With 3 weeks until the marathon, my loose joggling training program called for a twenty miler today. So, I stayed in on Saturday night, didn’t drink much, and woke up early. As usual, my joints ached and my feet were sore. This is the price you pay for running every day.
Outside there was a covering of grey clouds and it was drizzling but the temperature was perfect for a nice long, juggling run.
I strung the headphone bud into my right ear, tucking the other one into my hat. Experimentation has shown that this is the best setup for ensuring the ear bud stays put. Also, I think it is important to keep one ear open so you can monitor your surroundings. Urban joggling can be extra dangerous when you can’t hear.
The first few miles I ran rather slowly. When you’re going to be on your feet for nearly three hours, you can’t waste all your energy early. This is the biggest problem new jogglers face. It’s difficult to figure out how to spend enough energy to run fast but not too much energy as to wear yourself out.
The city streets were quiet and desolate. I could hear the sound of the filling crashing against the side of my Gballz as they hit my hands. The constant sound was hypnotizing.
I turned my focus to my audio book, Theodore Dreiser’s Sister Carrie . I was supposed to read this book back in high school in 1987 but skipped it and have felt a twinge of guilt about it ever since. So far, it’s pretty good.
By the time I reached the lakefront the sun was just rising. There was a long line of joggers that looked like a gigantic millipede moving south towards Navy Pier. They were part of an annual Chicago training race sponsored by CARA called the Ready to Run 20 miler. CARA is the most popular running group in the city and first time marathoners participate in their summer marathon training program. They are responsible for numerous herds of people who run on the lakefront path during the summer. For a joggler, it’s great fun to run with and past these groups. You always get loud cheers and smiles. Also, I’m a bit faster than most of them so it feel good to pass hundreds of other runners. It makes you feel faster.
I ran with the masses for a couple miles until finally passing the last straggler. The number of people on the path dropped off significantly and I felt more alone. I stopped at a drinking fountain a took in some water. Strangely, I didn’t feel too thirsty. There is something about running in the rain that reduces the feeling of thirst. Perhaps that’s just in my head.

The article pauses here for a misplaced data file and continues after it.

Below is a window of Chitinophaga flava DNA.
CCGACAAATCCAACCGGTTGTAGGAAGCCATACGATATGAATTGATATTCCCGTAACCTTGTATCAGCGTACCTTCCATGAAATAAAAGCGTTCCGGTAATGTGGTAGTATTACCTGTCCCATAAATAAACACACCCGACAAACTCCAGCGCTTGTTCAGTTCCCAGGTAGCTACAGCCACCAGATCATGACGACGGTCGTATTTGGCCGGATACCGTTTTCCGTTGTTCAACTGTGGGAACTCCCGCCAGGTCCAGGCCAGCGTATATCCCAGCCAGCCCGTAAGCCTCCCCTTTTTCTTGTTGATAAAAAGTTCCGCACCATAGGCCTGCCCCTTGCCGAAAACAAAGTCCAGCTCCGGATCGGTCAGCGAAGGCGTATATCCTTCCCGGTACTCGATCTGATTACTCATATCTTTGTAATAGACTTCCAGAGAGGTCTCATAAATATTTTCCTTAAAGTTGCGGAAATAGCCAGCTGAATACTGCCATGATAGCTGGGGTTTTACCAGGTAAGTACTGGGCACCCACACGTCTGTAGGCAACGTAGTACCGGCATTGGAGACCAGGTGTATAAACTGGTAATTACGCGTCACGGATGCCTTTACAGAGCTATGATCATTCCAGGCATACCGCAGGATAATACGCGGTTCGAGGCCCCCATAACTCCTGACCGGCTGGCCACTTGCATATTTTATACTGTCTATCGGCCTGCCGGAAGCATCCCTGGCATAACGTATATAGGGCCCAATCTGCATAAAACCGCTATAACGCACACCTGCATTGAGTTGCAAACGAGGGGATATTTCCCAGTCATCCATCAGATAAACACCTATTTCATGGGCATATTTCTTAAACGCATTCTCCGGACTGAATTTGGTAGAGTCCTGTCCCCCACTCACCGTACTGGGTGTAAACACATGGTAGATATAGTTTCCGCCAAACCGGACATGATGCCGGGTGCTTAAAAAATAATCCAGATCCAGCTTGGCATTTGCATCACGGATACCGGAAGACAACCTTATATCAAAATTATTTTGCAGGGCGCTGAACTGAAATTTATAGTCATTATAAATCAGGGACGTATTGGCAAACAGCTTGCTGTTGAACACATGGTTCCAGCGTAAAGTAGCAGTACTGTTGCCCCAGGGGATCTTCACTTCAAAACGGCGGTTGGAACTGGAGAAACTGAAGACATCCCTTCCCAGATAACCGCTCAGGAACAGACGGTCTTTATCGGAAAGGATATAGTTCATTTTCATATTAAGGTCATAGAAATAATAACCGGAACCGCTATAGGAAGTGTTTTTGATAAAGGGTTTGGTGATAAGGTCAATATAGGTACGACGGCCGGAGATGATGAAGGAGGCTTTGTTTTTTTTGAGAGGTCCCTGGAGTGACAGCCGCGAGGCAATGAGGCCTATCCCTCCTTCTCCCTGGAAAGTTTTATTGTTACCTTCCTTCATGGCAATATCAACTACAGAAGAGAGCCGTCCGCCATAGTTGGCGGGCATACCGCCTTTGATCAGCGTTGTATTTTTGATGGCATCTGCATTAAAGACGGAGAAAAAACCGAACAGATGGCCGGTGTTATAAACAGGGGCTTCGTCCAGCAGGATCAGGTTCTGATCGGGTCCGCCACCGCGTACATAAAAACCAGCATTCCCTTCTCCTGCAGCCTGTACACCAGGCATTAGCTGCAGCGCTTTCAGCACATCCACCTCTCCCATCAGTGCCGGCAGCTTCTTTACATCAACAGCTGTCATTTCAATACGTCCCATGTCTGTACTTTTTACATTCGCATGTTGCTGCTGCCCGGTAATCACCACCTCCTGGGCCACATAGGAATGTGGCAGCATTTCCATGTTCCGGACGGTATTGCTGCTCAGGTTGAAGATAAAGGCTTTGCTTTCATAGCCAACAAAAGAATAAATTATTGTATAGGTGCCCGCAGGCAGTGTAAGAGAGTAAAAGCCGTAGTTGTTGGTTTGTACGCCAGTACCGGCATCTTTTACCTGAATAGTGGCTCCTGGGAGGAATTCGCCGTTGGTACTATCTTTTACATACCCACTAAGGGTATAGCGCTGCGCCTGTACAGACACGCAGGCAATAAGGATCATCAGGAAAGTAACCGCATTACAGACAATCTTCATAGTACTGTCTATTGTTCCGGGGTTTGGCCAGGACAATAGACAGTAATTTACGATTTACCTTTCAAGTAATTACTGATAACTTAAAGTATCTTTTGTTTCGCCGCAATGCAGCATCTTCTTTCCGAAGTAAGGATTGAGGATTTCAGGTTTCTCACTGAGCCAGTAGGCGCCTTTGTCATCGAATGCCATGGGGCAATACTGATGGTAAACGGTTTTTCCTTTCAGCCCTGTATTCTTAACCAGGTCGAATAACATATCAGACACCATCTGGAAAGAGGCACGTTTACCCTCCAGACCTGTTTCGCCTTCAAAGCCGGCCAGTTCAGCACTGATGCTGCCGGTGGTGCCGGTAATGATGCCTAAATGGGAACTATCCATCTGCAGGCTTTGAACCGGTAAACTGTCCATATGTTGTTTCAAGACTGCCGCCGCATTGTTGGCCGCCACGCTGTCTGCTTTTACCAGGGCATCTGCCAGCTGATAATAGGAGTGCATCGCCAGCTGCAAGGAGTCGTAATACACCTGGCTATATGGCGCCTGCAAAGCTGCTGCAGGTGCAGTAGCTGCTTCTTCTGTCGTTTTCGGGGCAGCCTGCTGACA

For the next 5 miles, I steadily made my way up north. I passed the Belmont Harbor, Waveland golf course, the tennis courts, the Montrose hill and Foster beach. When you get that far up north on the running path, you see very few people.
I turned around at Sheradon and could feel some pain developing in my left foot. The Plantar fasciitis was acting up. Since it’s not a significant injury, I just kept going. Running is painful and this is just one of the pains you have to deal with.
When the last chapter of the book I had downloaded finished, I switched to the Point of Inquiry podcast. Subjects that I made it through included, The Search for Bigfoot, Questioning the Existence of Historical Jesus, Christian Nontheism, and a discussion about whether Religion causes terrorism. Interesting stuff, and just the kind of thing that can keep my brain distracted from the pain of a 20 mile run.
On my way back south, I passed another race that had started. This was a small 5K that had started around Lincoln Park Zoo. You could tell there were not a lot of “runners” in the race but mostly people who got roped into the run by one of their family members. I like these types of racers because they cheer extra loud for the joggling. I smiled and did tricks as I passed by. I’m such a show-off.
The 5K racers were gone by the time I crossed the North Avenue bridge. There were more people out though so I still had a good audience. After 17 miles of joggling, it helped boost my spirits. I gulped down some water at the North Avenue beach house then made my way back down the road for home.
By the time I clicked off my watch, it was 10:30 am and I had been joggling for just under 2 hours and 50 minutes. I treated myself to a Diet Dr. Pepper, a ham and cheese wrap, and a toasted sesame bagel with cream cheese from Dunkin’ Donuts. It tasted good.
I walked the rest of the way to my home and enjoyed the buzzing in my head which was the last vestiges of my runner’s high. I felt great after this run. And I have lots of confidence that the upcoming Chicago marathon will be an enjoyable one even if I don’t set a PR.